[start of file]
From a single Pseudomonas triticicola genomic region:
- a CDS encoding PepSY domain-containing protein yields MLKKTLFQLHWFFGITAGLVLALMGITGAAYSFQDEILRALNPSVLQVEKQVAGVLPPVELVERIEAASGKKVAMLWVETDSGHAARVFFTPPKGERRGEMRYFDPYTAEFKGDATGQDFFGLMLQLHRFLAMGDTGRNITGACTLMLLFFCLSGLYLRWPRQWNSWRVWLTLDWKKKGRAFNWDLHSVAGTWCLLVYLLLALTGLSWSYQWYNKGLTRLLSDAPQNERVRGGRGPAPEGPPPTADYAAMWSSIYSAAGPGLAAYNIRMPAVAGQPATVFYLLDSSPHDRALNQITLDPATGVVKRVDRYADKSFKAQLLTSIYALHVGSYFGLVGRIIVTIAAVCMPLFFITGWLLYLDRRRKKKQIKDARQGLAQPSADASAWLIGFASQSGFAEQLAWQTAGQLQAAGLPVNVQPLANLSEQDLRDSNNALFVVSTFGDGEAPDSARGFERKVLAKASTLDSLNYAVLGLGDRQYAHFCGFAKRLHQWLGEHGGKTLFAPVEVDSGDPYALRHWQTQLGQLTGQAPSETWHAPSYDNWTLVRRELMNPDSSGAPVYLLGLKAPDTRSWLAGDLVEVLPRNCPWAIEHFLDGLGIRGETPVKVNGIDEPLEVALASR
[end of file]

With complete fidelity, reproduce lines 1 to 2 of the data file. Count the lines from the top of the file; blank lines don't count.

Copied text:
From a single Pseudomonas triticicola genomic region:
- a CDS encoding PepSY domain-containing protein yields MLKKTLFQLHWFFGITAGLVLALMGITGAAYSFQDEILRALNPSVLQVEKQVAGVLPPVELVERIEAASGKKVAMLWVETDSGHAARVFFTPPKGERRGEMRYFDPYTAEFKGDATGQDFFGLMLQLHRFLAMGDTGRNITGACTLMLLFFCLSGLYLRWPRQWNSWRVWLTLDWKKKGRAFNWDLHSVAGTWCLLVYLLLALTGLSWSYQWYNKGLTRLLSDAPQNERVRGGRGPAPEGPPPTADYAAMWSSIYSAAGPGLAAYNIRMPAVAGQPATVFYLLDSSPHDRALNQITLDPATGVVKRVDRYADKSFKAQLLTSIYALHVGSYFGLVGRIIVTIAAVCMPLFFITGWLLYLDRRRKKKQIKDARQGLAQPSADASAWLIGFASQSGFAEQLAWQTAGQLQAAGLPVNVQPLANLSEQDLRDSNNALFVVSTFGDGEAPDSARGFERKVLAKASTLDSLNYAVLGLGDRQYAHFCGFAKRLHQWLGEHGGKTLFAPVEVDSGDPYALRHWQTQLGQLTGQAPSETWHAPSYDNWTLVRRELMNPDSSGAPVYLLGLKAPDTRSWLAGDLVEVLPRNCPWAIEHFLDGLGIRGETPVKVNGIDEPLEVALASR